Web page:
Blackie and the Rodeo Kings is a Canadian supergroup born of the highest intentions. They came together to immortalize, or at least further popularize, the great songs of Willie P. Bennett, the Jimi Hendrix of the mandolin. (Although Willie has a number of solo albums out, he is better known as the magneto in the Fred Eaglesmith band, a perennially touring outfit of mythic proportions.) The three principals are each artists of great stature and immense talent.

Stephen Fearing has often been called the Richard Thompson of Canada, which is a compliment to both men. He is a gripping solo artist and an acoustic wonder, rare. I was very impressed by how strong an ensemble player he also is, since many solo experts do not excel here. His songs are superlative, and whether penned solo or with his growing number of partners, you always hear his voice in the song.

Colin Linden is one of the most audacious talents of the Canadian scene. His eight solo CDs are only the beginning. He is a sought after producer, session player, and songwriter--on stage, in the studio, and on screen. His cameo as a minstrel clergyman in the Coen Brothers’ film Intolerable Cruelty was excellent, he sang a beautiful and faithful version of the Simon and Garfunkel classic "April Come She Will." Colin is a blistering slide guitar player, an inspired studio force, and a musician’s musician.

I didn’t know as much about Tom Wilson when I met the group recently in NYC, before their appearance at Joe’s Pub (a beautiful listening room in Soho). What an amazing fellow he is. Tom has had the most success of the three with the group Junkhouse and also on his own, several Top 5 records. He can sing so low that it threatens the pull the nails out of the floorboards. His star power on stage is so absolute, he doesn’t even have to show it. And when he turns it on the least little bit, it’s like a spotlight came on.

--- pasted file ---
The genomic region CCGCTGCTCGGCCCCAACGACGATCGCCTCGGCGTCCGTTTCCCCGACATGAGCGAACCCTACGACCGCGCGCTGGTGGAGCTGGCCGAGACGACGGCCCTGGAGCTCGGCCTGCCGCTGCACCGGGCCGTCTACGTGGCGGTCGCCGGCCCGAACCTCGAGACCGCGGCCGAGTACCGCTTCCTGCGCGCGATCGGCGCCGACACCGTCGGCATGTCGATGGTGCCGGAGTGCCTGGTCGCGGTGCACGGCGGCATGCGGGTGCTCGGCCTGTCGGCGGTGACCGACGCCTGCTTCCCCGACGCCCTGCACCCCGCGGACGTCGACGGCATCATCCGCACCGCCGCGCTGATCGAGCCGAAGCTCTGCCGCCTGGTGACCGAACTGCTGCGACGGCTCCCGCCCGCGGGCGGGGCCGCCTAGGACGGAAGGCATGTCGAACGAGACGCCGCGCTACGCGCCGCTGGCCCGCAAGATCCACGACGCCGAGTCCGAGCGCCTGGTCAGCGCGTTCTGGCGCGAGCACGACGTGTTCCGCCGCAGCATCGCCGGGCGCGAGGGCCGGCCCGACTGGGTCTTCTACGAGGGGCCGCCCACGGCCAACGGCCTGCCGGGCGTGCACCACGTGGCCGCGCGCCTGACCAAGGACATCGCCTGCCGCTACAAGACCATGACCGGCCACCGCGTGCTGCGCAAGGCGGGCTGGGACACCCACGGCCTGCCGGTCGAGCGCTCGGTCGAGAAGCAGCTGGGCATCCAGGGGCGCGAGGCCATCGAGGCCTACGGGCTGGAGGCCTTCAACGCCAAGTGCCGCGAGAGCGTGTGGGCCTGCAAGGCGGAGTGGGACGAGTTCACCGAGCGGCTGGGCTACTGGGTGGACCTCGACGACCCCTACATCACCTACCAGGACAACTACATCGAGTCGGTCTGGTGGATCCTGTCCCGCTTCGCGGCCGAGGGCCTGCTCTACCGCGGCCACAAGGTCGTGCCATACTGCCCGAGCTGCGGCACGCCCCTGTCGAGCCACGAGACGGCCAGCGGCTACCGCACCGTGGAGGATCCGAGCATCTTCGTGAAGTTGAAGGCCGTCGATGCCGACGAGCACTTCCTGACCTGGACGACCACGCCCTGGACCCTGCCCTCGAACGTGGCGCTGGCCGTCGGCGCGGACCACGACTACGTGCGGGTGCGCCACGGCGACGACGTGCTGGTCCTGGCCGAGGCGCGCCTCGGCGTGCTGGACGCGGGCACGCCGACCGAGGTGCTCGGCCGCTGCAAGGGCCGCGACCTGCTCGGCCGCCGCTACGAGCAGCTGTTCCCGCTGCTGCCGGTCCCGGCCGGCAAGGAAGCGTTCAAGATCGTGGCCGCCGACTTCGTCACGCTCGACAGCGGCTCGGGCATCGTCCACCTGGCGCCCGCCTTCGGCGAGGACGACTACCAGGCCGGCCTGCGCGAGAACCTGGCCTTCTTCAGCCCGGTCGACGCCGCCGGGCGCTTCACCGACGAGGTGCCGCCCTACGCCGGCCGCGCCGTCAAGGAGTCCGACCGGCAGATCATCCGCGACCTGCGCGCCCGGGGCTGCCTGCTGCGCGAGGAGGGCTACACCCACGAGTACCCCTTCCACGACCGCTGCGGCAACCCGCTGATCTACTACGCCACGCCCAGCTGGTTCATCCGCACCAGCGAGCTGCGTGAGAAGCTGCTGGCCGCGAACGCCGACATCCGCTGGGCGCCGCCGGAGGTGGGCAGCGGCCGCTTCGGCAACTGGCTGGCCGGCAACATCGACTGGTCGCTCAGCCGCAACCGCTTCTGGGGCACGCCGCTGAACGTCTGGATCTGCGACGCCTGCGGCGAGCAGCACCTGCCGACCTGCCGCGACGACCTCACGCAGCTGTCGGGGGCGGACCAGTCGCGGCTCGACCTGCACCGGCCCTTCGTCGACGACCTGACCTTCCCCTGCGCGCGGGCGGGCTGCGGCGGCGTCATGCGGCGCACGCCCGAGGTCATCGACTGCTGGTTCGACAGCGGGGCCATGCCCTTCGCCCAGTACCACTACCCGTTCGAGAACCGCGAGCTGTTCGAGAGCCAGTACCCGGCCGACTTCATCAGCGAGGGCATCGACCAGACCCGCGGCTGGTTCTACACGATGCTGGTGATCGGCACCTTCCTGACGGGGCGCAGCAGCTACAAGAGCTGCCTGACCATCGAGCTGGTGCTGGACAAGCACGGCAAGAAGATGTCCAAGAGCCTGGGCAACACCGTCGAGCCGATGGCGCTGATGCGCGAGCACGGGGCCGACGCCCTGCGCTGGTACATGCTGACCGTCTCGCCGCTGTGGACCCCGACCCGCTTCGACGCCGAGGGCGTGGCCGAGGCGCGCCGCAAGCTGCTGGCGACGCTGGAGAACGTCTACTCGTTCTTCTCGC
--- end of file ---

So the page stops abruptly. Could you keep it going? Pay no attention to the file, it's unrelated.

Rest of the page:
The chemistry of these three is something to behold. The good news is that it comes across completely on the record, and that’s unusual, and a real tribute to all of them and to the talent of their producer Colin Linden. They are each incredible singers and players. Their songs are mighty, all the way there. As men I found them even more impressive.

We had a little time to talk together in between sound check and doors, as it’s called. The next day I continued on with Colin on the cell phone. They were stopped en route to the next gig, waiting on line at a Cracker Barrel. Dig these Canadian giants of song, listen to their clips, and buy the new fantastic record, Bark. It’s their first release in the States, and long overdue.  
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